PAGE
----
I grew up in northern California where beautiful Eucalyptus, Oak and Redwood trees tower above the brown grassy hills and occasional vineyard.
My mom was a foodie and health nut before foodies and healthy eating were all the rage. It is a gift she gave to me. We had home cooked family dinners every night, and while some of it was typical fare – taco salad and burgers, I also remember frequent calves liver, shrimp, and Dover sole on the table. Side salads were a must - always with kidney beans, artichokes, olives or some other California treasure. My after school snack was fresh figs, apricots, pomegranates or persimmons (from our trees) with plain yogurt or a freshly blended smoothie with brewer’s yeast and wheat germ mixed in. I kid you not. Simply put, casseroles and my mom did not dine together.
At the time, I did not recognize the delightfulness of our idyllic little food mecca. I have since learned to appreciate that my love for food (especially healthy, fresh, interesting food) is a gift from my parents. Life has taken me away from California, and aside from missing my family, I love New England almost all year (except in artic temps). But returning to California still fills my cup with love of family and love of roots (pun intended).
My mom uses her cooking prowess as a gift to friends as well. My parents have always given to others through entertaining and food. Their house is chock full of friends sharing good food and drink. I see their generosity of time and the care put into cooking a lovely meal with a beautiful table, and gathering an interesting crowd as a gift given to friends just like the gift of family dinners she gave us when I was growing up. I strive to pass this gift along to my own family and friends.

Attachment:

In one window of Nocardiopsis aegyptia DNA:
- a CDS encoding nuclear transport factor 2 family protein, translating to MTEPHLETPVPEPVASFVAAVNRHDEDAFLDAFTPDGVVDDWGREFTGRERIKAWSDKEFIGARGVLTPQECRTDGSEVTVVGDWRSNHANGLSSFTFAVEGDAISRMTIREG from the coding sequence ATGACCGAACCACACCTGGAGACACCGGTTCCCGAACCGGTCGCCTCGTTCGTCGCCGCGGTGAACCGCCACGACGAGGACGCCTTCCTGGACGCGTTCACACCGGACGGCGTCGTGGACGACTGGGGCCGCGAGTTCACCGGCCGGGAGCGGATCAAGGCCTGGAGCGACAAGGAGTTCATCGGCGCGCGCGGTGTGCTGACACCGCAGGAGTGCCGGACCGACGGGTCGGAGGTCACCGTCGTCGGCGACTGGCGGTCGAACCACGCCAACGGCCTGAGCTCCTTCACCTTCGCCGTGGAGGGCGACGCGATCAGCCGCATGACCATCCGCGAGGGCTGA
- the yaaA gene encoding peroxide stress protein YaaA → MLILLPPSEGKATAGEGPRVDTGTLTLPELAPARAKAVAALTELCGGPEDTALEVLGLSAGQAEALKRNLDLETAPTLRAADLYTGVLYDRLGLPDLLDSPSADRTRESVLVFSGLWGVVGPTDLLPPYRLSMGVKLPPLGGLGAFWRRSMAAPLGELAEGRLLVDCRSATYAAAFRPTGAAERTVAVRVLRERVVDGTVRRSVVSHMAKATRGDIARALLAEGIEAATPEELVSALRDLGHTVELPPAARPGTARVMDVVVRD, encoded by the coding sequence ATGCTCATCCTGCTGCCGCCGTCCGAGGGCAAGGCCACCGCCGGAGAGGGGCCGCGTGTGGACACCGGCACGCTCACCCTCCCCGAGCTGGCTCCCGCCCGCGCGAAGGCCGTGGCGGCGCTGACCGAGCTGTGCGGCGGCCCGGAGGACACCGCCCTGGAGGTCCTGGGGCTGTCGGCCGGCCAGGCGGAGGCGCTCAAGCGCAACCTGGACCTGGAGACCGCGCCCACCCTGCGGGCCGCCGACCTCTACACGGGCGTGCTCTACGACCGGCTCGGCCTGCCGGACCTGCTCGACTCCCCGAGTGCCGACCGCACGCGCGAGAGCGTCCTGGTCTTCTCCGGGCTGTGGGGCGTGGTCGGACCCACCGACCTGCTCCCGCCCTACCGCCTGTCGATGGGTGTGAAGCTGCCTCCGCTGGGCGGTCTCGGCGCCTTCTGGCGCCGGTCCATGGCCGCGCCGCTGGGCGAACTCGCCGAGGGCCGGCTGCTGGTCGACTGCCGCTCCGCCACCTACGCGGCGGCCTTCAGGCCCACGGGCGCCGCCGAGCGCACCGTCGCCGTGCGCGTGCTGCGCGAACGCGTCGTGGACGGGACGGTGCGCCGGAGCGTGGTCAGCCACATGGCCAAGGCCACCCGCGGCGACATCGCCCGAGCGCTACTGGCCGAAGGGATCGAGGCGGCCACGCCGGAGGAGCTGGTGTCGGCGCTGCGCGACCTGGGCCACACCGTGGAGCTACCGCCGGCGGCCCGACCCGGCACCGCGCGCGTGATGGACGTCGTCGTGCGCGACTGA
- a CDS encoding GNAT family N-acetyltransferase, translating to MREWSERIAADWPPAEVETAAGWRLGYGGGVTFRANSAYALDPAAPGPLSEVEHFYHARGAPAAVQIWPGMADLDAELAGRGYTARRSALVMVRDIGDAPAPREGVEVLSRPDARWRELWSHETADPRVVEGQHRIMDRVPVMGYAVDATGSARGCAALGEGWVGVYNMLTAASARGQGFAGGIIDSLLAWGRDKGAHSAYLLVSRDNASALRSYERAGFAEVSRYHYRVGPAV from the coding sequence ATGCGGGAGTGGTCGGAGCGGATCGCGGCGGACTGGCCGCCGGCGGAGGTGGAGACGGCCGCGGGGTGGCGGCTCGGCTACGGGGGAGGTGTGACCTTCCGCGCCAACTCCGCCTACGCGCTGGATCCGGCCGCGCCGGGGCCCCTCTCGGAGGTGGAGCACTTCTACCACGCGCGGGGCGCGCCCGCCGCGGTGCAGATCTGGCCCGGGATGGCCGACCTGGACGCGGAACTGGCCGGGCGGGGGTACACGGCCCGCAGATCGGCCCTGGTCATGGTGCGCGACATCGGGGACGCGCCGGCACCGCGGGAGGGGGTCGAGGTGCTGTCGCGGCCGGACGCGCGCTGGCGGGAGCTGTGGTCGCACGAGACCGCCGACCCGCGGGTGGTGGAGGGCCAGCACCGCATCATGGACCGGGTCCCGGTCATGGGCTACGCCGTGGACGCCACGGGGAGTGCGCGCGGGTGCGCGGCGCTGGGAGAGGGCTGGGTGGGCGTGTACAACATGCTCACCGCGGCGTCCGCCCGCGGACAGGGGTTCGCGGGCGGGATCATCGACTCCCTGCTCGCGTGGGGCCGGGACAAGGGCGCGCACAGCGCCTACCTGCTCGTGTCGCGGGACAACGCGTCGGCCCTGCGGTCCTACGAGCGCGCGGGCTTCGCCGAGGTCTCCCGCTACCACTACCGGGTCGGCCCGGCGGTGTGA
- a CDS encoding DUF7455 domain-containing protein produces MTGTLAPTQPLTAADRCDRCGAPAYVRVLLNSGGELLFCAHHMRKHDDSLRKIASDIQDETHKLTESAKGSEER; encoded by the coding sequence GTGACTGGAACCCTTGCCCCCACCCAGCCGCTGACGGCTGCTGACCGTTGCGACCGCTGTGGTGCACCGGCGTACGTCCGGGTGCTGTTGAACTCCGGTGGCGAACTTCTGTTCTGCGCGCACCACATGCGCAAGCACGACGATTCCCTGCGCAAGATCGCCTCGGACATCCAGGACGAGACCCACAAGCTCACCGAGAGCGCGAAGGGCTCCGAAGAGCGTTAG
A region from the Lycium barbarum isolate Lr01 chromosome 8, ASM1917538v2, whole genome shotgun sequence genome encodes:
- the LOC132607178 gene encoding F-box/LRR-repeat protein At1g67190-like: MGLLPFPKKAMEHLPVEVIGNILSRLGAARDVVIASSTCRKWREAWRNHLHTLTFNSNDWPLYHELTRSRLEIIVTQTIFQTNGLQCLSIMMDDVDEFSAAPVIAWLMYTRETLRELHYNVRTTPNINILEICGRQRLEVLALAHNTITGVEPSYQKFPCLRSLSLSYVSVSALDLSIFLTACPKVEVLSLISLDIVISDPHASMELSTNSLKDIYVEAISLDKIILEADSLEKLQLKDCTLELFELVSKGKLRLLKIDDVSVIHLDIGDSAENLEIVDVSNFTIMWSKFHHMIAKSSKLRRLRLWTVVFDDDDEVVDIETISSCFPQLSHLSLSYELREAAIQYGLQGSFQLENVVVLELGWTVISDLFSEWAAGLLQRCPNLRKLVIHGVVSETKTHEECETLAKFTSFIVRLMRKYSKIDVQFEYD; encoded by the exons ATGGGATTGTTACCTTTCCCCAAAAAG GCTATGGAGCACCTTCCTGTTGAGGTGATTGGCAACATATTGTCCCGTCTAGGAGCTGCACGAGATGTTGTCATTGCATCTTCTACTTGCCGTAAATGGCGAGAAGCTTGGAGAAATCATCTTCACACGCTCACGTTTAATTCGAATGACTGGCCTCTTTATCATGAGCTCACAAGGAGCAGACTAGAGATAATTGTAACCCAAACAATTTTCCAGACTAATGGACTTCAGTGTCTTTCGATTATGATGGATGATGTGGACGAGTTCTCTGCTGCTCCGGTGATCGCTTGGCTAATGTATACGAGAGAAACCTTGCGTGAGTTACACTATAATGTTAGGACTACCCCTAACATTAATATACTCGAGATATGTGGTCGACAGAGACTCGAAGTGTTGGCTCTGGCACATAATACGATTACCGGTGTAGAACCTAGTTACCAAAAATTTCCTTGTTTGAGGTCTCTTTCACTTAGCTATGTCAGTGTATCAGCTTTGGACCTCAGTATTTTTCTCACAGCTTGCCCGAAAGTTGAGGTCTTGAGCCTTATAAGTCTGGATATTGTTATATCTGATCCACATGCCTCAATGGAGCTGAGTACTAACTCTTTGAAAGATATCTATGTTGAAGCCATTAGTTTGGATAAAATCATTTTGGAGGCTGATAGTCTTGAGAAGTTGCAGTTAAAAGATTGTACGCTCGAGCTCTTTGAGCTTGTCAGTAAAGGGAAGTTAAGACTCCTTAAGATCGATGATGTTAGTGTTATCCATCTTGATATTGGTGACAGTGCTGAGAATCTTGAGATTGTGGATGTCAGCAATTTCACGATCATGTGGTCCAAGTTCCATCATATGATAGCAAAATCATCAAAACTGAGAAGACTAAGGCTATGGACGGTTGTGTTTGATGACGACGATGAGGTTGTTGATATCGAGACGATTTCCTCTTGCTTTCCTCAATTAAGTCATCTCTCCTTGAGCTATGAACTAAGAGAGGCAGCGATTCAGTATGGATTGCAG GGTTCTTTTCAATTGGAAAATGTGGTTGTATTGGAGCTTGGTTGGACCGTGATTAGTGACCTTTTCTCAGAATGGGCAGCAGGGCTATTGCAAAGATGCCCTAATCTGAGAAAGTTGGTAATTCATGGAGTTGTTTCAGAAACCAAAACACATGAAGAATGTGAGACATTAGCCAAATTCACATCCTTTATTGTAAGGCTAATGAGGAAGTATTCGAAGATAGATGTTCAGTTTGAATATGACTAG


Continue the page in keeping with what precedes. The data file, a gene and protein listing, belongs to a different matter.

Unfortunately, my dad has suffered a serious illness recently, and I have been in California three times in the last month. This last trip, my father returned home from the hospital, and as my mother cared for him, I cared for them, by cooking. It was a first. My mom usually cooks for my crowd of kids, friends, and family while I visit. This time I owned her kitchen - alone. I went to the farmers market, the Mexican grocery store, the country market down the road. I imagined and created, cooking interesting things with the local treasures I found. It was cathartic yet strange to be cooking without kids or her, and in some ways I still felt like the ten-year-old kid helping my mom with her parties. Yet, cooking for my parents was a chance for me to return this gift of great food and love. And I have never felt more grown up.
Share a home cooked family meal with your family this week and try my Zucchini Soufflé below - a great treat for kids and grown ups alike! I found these round zucchini at the farmers market. Zucchini has a delicate flavor, perfect for kids. Make sure to include the skin which is the most nutrient dense. Zucchini is an excellent source of vitamin C and Manganese, which promotes Calcium absorption, maintains blood sugar levels and plays a role in blood clotting. It is also a good source of Vitamin B6 (plays a role in the synthesis of blood cells, neurotransmitters and hormones) and potassium (promotes heart health).
It turned into this!
(Adapted from the New York Times)
1 tablespoon butter
1/4 cup olive oil
2 shallots, chopped
1 teaspoon minced garlic
3 to 4 medium zucchini, grated
Salt and freshly ground black pepper
6 eggs, separated
6 ounces parmesan cheese, shredded
Preheat oven to 325 degrees. Butter six soufflé cups. Grate Zucchini. Sautee the garlic and shallots in olive oil for 6 minutes until opaque. Add the zucchini, salt and pepper to taste, and cook until tender, about 10 minutes. Cool. In a separate bowl, beat the egg yolks and combine with parmesan cheese. Meanwhile, in an electric mixer beat the egg whites until soft peaks form. Fold the egg whites into the zucchini mixture in three parts just until combined. Pour mixture into prepared ramekins. Bake for about 30 to 35 minutes and serve immediately